1912 Jan 10 DBW Fairfield HOuse Amherstview

Photo from the ‘Daily British Whig’ Jan 10 1912




“The White House”

From the ‘Daily British Whig’ Oct 5 1922


   On the shores of the Bay of Quinte, about ten miles from Kingston stands “The White House,” the home of Mr. and Mrs. Thomas Fairfield and their daughter, Miss Alice Fairfield, who represents the fifth generation to live within these walls. This landmark was built in 1793 on land drawn from the crown and deeded by George III to William Fairfield, gentleman, for his services and those of his sons, with the British arms in the Revolutionary War.


   The Fairfields, who came from England to Vermont, and settled near Salem in 1630 were wealthy landowners when the war of the Revolution broke out and when the American arms were victorious they looked about them for a home elsewhere under the British flag. Capt. Michael Grass, who had been a prisoner at Kingston during the French and Indian wars, had kindly memories of the great forests and fertile lands on the shores of Lake Ontario and gathered a band of United Empire Loyalists, who with him as their leader, ventured forth from the rich farmlands of Vermont to the rigors and dangers of the Canadian forest.


   Mr. and Mrs. William Fairfield and their sons were given most of the land along the shores of the Bay of Quinte from the site of “The White House” to Bath, and gave the land on which St. John’s church, one of the oldest places of worship now standing in Ontario, was built, in which three seats were reserved for the Fairfield family for all time.


   For a few years after coming to Canada, Mr. Fairfield, with his six sons and his six daughters and the negro slaves who followed their beloved master into exile, lived in log huts built in a clearing near the little bay below the present house, but used to every comfort in their New England home, these ambitious pioneers determined to build a more substantial dwelling place. So great trees from the virgin forest were felled, a brick kiln (to be seen today) was built, nails were wrought by hand at the forge, and a site chosen for the Canadian home where all day and all night through the centuries, the lake sings its song, where the sunlight plays on the dancing waves and the silver moon path comes to the very door.


   Many months were spent in building this, the first two storey house in Ontario, which today stands in perfect order, admired by the passing motorist, its thick brick walls protected by wood painted white, its tall chimneys and its double balconies clad with the vines of the wild grape and bitter sweet, and its gay flower beds all adding their charm to this dear old Canadian home.


   When at last in 1793 the house was completed, from far and near the United Empire Loyalists came over corduroy roads, or blazing a trail through the unbroken forest to the house warming, lasting for three days, when wine flowed freely and the great roasts were cooked before the huge fire place in the present kitchen, which took an eight foot back log, placed there by a team of oxen outside the window, having the chain attached to the log near the door hitched to them, and being driven on while men guided the log across the floor to its place at  the back of the fire.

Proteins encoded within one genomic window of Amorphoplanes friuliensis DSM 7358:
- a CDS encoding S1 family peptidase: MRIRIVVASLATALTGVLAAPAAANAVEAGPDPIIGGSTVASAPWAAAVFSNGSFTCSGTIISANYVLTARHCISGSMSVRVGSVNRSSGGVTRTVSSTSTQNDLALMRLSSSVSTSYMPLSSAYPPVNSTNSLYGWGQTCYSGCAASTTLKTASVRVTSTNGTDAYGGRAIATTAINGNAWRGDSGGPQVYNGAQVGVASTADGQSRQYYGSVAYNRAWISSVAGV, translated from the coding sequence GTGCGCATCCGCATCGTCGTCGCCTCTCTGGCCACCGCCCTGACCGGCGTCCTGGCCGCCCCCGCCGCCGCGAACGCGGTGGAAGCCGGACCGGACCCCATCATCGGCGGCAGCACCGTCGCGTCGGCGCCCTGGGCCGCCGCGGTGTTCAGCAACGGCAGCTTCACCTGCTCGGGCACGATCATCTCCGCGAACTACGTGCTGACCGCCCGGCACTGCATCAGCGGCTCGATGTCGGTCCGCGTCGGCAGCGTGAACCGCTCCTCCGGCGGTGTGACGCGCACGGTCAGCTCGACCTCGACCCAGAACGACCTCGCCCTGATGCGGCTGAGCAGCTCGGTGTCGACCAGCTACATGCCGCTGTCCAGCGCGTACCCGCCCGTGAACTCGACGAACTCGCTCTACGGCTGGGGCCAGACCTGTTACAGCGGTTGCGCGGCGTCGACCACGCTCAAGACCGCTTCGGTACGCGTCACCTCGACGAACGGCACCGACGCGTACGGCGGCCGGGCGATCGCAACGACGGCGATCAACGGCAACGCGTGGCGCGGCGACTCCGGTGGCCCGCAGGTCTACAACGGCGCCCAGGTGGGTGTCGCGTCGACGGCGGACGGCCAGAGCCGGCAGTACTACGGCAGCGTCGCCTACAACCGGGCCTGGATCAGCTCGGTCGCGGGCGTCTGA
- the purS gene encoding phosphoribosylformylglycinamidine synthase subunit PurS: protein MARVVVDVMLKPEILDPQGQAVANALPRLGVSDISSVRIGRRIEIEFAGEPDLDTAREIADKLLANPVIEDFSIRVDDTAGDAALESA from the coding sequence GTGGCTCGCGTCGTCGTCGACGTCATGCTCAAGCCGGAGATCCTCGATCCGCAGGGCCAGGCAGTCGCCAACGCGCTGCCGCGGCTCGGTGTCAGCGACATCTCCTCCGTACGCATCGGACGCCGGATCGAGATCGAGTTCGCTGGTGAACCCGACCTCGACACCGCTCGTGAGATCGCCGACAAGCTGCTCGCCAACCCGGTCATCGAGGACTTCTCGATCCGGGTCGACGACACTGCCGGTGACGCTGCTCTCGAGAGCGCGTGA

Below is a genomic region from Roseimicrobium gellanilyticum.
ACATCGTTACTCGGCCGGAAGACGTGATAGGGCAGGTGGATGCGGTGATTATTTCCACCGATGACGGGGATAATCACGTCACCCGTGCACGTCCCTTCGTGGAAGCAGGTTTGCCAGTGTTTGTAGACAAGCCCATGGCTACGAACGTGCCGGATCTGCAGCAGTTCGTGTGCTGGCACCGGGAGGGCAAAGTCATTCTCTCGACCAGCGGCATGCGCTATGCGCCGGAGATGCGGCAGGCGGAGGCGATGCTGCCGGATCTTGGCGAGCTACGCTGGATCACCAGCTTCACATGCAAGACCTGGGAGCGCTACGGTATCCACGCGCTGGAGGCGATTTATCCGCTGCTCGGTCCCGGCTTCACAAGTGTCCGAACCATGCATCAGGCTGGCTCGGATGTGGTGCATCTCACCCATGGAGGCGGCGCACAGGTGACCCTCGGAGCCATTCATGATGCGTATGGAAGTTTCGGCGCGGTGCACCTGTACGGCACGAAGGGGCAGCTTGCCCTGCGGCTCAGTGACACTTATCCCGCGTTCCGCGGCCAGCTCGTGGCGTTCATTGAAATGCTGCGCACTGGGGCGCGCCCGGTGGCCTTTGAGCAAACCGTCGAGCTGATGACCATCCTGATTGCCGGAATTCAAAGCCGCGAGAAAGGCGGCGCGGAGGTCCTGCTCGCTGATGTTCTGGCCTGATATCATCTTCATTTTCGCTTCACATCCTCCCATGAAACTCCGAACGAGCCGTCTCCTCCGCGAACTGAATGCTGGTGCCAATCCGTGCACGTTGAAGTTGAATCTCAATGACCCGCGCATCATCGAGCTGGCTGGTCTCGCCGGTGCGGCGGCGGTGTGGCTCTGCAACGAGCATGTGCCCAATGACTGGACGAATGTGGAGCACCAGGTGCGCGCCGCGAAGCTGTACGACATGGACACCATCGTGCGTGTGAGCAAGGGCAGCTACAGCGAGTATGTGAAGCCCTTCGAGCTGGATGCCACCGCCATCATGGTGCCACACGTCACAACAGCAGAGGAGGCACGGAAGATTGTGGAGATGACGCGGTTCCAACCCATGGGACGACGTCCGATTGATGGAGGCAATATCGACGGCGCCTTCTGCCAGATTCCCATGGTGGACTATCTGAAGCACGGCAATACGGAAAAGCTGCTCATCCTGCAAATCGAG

In the chimney corner sat an old negro, crippled with rheumatism, but too dear a friend of the family to leave in the Vermont home. Just how much Mr. Fairfield’s negroes loved him and his family is shown by a story told of Mott, a negress who must have come to Canada with them when a child, walking all the way to Toronto in the depth of winter to warn Harmon Fairfield, a grandson of William Fairfield, of a supposed plot to take the property from him. Poor Mott, old by this time, arrived with frost bitten, bleeding feet where Mrs. Fairfield and her son were living, but she cared little – she had served the family.


   Today the oak beams form the ceiling of the great kitchen, above which were the negro quarters, now bedrooms and modern bathrooms. In the living rooms are deep fire places, reminiscent of the old days and through the centre of the house runs a wide hall, its wainscot and floor of hardwood gleaming in the sunlight falling from a west window set at the turn of the winding staircase, with its banisters of black walnut and mahogany.


   In one of the bedrooms is a black walnut four poster bed, with red damask set into the head and foot boards with brass nails and a canopy top. Miss Fairfield tells us that some where about are the steps on which the weary one would mount to the top of the feather beds piled on the mattress.


   The cellar has a story all its own, for there, under the great oak beams, a Thibado who was a friend of the loyal Fairfields, but with youthful hot headedness had become mixed up with the rebellion of ’37, had hidden while the troops, who were searching for the rebel with £500 on his head, dined royally in the room above.


   In the drawing room we were shown a curious foot warmer of wood and sheet iron, with a little dish in which hot coals were put, beautifully made and in a perfect state of preservation. This little comfort accompanied Mr. and Mrs. Fairfield when they went to Albany N.Y. in 1817 to visit their parents, taking the long drive in their own sleigh. Here too is a “Toby”, a china dandy of a century ago, holding a pint of ale which was poured into the crown of his cocked hat. This keepsake of the Dickens era was given to Harmon Fairfield when as a child, he accompanied his parents to Albany.